The entries made by the selectmen are in the handwritings of Thomas Cooper, Henry Burt, Samuel Marshfield and several others. While Deacon Samuel Chapin was for a long time one of the selectmen his hand does not appear in any of the town records. A recently discovered deed on his lands to his son Japhet Chapin, which is entirely in his hand, indicates that he had received a better education than many of the early emigrants to New England.
The records of births, marriages and deaths are in the handwriting of Henry Smith, from the beginning to 1649, when Henry Burt, by virtue of his office as Clerk of the
Writs, became the recorder for that purpose. He continued to make the entries until his death in 1662; the last entry by him was that of Susannah Swink, whose death occurred nine days before his own. After the death of Henry Burt, Thomas Cooper was chosen Clerk of the Writs, but the entries appear to have been made for some time by John Pynchon, and later by Elizur Holyoke, his son John Holyoke and Jonathan Burt, the three last as Town Clerks.
THE EARLY MINISTERS OF SPRINGFIELD.
The regularly settled ministers during the first century in Springfield, were George Moxon, Pelatiah Glover, Daniel Brewer and Robert Breck. Mr. Hosford, Thomas Tomson, Mr. Hooker, and John Haynes severally officiated for a short time, but appear to have gone away on their own desires.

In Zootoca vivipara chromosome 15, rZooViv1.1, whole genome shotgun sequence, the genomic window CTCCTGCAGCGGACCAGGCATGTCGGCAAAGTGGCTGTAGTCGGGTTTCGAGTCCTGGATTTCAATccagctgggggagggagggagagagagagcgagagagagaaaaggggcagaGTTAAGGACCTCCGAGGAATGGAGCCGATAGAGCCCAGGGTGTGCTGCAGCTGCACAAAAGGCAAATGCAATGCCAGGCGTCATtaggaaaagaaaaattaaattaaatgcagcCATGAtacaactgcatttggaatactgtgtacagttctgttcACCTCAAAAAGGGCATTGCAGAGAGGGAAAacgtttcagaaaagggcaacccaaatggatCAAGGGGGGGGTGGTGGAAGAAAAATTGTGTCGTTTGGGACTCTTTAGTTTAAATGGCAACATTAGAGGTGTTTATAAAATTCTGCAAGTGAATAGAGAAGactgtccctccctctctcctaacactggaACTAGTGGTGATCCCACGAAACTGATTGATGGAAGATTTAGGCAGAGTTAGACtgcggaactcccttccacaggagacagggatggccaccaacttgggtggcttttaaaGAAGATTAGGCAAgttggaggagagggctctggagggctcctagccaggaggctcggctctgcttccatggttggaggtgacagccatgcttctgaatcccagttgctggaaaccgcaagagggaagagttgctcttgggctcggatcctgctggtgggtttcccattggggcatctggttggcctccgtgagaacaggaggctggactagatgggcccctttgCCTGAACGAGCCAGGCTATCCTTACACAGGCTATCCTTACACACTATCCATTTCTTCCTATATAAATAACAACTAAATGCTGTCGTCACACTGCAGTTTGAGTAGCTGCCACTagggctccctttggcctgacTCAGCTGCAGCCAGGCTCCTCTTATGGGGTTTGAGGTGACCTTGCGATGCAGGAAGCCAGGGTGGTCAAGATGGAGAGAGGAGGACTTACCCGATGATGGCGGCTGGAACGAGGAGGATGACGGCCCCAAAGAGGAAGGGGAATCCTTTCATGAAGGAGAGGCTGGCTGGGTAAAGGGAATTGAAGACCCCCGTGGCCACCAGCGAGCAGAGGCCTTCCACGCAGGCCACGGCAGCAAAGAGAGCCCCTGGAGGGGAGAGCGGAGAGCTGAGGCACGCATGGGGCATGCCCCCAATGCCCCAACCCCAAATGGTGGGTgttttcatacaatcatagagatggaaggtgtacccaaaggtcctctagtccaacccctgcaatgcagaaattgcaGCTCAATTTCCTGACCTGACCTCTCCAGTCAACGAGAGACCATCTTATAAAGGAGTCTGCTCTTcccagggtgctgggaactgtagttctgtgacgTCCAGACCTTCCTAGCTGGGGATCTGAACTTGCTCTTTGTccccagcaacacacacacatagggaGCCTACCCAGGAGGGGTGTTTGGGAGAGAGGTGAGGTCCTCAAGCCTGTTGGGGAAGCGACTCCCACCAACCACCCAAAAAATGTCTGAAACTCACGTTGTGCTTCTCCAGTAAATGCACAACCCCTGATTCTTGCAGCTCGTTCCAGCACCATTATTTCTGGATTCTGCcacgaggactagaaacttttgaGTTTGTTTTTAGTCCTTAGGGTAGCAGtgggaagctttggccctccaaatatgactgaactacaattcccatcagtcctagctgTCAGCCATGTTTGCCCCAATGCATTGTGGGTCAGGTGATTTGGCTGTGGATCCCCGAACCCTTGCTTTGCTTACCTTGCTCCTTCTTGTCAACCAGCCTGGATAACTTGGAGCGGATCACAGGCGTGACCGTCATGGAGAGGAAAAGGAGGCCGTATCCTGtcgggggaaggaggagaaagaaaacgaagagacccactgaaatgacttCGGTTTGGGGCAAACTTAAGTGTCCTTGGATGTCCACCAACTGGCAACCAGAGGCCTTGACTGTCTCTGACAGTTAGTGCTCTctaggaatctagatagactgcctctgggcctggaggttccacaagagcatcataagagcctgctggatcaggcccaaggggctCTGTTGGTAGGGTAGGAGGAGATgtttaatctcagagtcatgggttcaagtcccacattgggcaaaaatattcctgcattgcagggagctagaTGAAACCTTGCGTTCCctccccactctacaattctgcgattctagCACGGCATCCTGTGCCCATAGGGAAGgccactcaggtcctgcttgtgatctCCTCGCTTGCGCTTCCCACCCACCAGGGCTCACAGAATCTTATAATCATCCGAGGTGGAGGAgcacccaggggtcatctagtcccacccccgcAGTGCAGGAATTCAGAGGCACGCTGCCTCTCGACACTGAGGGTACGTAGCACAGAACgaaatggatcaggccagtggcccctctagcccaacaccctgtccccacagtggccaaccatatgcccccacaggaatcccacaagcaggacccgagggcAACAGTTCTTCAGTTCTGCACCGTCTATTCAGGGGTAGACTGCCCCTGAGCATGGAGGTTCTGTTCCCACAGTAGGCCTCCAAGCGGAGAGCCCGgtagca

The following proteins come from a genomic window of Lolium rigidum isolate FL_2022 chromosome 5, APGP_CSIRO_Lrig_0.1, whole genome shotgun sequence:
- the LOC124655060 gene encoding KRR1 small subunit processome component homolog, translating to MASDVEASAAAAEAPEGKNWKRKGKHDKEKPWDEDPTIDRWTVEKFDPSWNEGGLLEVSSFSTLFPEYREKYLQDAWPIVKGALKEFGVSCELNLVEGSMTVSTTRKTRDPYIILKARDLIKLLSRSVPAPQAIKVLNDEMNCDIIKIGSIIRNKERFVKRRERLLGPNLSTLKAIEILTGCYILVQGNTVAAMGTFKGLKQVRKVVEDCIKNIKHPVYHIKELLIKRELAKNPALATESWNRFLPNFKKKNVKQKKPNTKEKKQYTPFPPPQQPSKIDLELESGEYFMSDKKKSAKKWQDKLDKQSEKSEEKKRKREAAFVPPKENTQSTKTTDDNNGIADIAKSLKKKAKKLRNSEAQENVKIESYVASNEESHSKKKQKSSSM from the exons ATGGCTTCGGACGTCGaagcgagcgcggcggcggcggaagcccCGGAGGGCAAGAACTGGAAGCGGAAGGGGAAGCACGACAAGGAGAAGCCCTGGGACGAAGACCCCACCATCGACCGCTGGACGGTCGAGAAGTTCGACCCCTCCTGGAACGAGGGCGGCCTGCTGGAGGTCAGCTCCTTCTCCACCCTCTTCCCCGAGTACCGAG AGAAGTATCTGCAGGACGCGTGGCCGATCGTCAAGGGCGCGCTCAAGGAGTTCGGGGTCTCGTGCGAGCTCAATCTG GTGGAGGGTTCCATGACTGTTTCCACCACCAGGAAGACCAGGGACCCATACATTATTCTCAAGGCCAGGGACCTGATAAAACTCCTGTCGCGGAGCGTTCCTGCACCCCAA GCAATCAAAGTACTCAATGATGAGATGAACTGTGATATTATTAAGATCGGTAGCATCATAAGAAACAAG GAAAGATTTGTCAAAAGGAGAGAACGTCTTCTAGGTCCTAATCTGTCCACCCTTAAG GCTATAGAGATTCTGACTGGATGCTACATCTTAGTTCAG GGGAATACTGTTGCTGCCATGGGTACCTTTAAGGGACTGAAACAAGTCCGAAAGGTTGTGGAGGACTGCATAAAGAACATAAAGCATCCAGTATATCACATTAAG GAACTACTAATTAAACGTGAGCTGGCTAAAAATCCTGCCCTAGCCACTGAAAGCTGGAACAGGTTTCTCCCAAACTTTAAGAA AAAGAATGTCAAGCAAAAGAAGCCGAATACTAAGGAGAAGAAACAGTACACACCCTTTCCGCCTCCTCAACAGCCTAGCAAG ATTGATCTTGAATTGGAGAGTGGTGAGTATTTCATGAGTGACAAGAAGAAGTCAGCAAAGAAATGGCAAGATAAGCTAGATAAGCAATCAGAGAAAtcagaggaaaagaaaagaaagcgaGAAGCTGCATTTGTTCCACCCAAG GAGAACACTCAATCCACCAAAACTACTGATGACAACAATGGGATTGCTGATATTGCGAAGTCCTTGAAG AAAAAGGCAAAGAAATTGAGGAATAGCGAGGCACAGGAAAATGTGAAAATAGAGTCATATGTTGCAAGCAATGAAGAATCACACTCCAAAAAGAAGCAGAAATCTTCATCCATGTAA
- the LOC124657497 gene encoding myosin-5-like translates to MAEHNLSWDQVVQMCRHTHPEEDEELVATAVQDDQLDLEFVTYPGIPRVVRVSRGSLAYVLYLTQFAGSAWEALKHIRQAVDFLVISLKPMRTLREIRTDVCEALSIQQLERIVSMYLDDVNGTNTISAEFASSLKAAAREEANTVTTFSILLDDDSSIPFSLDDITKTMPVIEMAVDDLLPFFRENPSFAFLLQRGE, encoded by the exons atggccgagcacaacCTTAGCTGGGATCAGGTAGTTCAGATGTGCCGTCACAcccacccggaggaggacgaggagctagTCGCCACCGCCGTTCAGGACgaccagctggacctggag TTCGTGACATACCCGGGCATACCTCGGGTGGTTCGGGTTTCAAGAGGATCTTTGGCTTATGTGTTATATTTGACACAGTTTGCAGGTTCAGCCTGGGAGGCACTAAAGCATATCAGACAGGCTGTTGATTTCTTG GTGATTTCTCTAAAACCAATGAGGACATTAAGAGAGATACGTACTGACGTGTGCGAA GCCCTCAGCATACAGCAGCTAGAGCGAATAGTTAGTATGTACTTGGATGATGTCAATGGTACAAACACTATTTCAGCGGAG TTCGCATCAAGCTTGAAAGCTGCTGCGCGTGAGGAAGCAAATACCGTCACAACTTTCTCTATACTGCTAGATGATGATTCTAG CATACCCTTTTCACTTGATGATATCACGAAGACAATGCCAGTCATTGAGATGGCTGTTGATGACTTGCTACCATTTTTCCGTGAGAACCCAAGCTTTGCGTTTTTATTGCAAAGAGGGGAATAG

Mr. Moxon's pastorate was from 1638 until his return to England in 1652. He was succeeded by Mr. Hosford, whose given name and previous residence are not stated in the records and whose stay was not long. He evidently came from Connecticut. John Pynchon made this entry in his account book: February 10, 1653 - Mr. Hosford's maintenance and bringing up his goods."
Next came, in 1655, Thomas Tomson, who remained a year or more. He was given grants of land and the homelot which afterwards went to the ownership of Widow Margaret Bliss. He went to Connecticut when he left here, and was succeeded by Mr. Hooker. At a town meeting held February 7, 1659, "there was full and unanimous acceptance of Mr. Hooker to dispense the word of God. He will not engage longer than 3 months. He agrees to stay three months for £20." It does not appear that he remained longer, although efforts were made to have him make a permanent settlement. Pelatiah Glover, son of John Glover, who was one of the Assistants of the General Court, came next, in 1660, and continued in active service until his death in 1692, and he was greatly esteemed. John Haynes filled the position after Mr. Glover's death for a few months, and he was